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Nintendo reflects on changes in the business environment surrounding the company between the 2000s and now

Posted on January 31, 2019 by (@NE_Brian) in General Nintendo, News

This information comes from Nintendo president Shuntaro Furukawa…

When I became company president, I discussed with the directors here today the questions, “What is Nintendo?” and “What it does as a company in the first place,” and we reaffirmed that we are “a company which creates entertainment that brings smiles to people’s faces.” Nintendo has long upheld the idea of “entertainment” as the cornerstone of its business, and we want to continue to make people smile through entertainment. To understand how we arrived at this basic strategy, I’d like to start by looking back at the changes in the business environment surrounding Nintendo between the 2000s and now, and how the company changed strategies in response.

At the start of the 2000s, advancements in video game system performance rapidly led to more sophisticated and complex games. This created a growing belief among the general public that games were only for a select group of fans, which led to stagnation brought about by shrinking demand for games as indifference among some consumers grew. We called this the “gamer drift” phenomena, and in response…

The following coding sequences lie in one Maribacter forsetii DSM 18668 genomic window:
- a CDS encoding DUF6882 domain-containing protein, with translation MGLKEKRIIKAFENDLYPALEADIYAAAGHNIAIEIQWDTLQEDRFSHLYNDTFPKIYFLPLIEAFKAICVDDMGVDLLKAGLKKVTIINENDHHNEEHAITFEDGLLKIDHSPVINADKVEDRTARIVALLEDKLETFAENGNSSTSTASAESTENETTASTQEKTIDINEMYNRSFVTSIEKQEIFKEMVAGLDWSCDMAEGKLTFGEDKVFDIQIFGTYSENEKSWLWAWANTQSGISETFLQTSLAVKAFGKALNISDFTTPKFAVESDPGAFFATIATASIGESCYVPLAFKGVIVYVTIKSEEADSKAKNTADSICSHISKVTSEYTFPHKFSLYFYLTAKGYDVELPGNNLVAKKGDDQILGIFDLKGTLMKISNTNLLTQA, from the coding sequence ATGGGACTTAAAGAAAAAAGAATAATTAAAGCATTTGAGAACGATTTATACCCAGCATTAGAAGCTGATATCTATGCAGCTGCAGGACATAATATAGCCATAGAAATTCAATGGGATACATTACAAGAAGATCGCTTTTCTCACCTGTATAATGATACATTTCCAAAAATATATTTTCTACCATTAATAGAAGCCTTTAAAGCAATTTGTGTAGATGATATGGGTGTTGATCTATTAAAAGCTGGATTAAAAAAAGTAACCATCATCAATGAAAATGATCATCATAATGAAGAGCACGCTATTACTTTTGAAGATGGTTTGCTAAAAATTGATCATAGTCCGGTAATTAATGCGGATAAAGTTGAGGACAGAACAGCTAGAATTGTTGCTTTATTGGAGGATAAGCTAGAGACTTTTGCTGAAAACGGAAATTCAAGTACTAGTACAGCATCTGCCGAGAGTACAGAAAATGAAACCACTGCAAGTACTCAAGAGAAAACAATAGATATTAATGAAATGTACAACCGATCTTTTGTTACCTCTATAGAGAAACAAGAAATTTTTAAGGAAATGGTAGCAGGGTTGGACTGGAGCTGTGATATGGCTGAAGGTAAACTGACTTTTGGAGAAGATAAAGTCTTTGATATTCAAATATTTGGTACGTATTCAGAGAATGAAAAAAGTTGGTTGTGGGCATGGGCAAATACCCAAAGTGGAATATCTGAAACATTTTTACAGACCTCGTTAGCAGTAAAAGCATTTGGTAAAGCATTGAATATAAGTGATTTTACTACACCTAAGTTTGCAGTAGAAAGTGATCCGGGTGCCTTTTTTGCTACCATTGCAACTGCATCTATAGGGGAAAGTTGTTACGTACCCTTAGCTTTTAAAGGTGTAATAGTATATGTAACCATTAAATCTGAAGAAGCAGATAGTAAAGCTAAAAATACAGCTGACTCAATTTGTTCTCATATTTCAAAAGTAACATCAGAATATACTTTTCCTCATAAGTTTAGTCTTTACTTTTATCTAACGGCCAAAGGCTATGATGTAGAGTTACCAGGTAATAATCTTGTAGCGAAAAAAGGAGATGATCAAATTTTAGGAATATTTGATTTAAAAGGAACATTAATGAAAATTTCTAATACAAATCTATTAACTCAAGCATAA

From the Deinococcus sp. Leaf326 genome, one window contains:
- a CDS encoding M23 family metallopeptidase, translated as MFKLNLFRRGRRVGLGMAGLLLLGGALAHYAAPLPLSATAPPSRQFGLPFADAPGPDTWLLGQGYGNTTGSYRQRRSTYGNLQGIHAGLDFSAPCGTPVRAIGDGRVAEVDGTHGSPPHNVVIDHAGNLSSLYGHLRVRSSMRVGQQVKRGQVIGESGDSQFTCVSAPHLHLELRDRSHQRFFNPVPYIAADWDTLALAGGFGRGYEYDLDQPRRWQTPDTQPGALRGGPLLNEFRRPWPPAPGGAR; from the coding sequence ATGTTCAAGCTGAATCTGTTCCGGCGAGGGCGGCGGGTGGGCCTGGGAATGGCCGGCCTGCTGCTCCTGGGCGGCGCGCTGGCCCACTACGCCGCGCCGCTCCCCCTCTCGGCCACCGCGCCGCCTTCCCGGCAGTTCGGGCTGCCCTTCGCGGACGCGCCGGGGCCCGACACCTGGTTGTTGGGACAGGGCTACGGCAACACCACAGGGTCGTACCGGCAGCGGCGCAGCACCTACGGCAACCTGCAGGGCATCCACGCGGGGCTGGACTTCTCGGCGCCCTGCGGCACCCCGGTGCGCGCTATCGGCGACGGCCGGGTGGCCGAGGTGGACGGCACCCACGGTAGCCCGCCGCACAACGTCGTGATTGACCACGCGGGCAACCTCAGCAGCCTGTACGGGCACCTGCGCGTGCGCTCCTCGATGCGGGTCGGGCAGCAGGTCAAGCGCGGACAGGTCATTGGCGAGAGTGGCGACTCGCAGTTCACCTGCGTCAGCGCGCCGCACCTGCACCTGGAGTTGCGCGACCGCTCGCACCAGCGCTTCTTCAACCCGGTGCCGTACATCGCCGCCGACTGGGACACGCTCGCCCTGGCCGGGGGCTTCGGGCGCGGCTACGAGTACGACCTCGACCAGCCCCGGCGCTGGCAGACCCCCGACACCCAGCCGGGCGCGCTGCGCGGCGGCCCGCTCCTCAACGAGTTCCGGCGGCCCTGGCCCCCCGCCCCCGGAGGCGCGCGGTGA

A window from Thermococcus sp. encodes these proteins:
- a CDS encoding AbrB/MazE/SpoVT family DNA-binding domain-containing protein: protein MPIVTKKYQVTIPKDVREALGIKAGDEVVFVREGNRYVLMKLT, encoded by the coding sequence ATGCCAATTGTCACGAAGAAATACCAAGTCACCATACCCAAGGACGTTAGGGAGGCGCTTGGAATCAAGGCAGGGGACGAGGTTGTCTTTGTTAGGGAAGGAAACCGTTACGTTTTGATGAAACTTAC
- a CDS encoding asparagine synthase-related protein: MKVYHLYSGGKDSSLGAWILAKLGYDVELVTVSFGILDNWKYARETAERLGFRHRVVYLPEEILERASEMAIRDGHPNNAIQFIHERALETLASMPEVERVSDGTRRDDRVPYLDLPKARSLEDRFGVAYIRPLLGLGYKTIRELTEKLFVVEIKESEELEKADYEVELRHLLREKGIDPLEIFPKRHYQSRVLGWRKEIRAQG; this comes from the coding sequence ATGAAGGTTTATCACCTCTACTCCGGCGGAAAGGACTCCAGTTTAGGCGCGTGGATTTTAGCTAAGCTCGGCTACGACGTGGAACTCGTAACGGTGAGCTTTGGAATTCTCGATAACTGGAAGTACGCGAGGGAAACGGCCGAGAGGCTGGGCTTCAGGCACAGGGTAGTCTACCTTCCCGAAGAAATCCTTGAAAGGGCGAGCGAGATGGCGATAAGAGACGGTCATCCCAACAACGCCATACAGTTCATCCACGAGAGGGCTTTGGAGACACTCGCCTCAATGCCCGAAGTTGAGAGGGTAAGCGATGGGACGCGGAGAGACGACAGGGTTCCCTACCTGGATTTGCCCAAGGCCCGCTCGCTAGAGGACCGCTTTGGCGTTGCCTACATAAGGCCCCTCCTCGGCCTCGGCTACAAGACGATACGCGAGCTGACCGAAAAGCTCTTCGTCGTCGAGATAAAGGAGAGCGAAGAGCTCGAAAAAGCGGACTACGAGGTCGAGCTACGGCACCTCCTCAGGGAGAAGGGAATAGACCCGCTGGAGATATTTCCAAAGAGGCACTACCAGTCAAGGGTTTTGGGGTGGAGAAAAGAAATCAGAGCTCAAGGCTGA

Nintendo adopted a strategy of “gaming population expansion” and through Nintendo DS and Wii, offered ways of playing that everyone could enjoy regardless of age, gender, or gaming experience. These efforts to expand the consumer base that enjoys video games yielded more than a certain level of results on Nintendo DS and Wii.

Starting in late 2000s, smart devices with touchscreens and other advanced features spread rapidly over the next ten years. We entered an era where everyone everywhere always carries around a device that can be used to play games. This, combined with the popularization of new payment models such as free-to=start, significantly lowered the threshold for developing games, and thus spawned countless titles.

Within this changing environment, we redefined our strengths. In addition to our development capabilities in creating integrated hardware-software products, we pursued discovery of new business opportunities by focusing on the game characters and worlds we have built up over the history of Nintendo’s home entertainment systems, considering this IP as our starting point, and by expanding this IP. At that time, our basic strategy became “expand the number of people who have access to Nintendo IP,” and we began working on actively leveraging the worldwide ubiquity of smart devices and on our IP expansion business, which includes theme parks, video content, and character merchandising.

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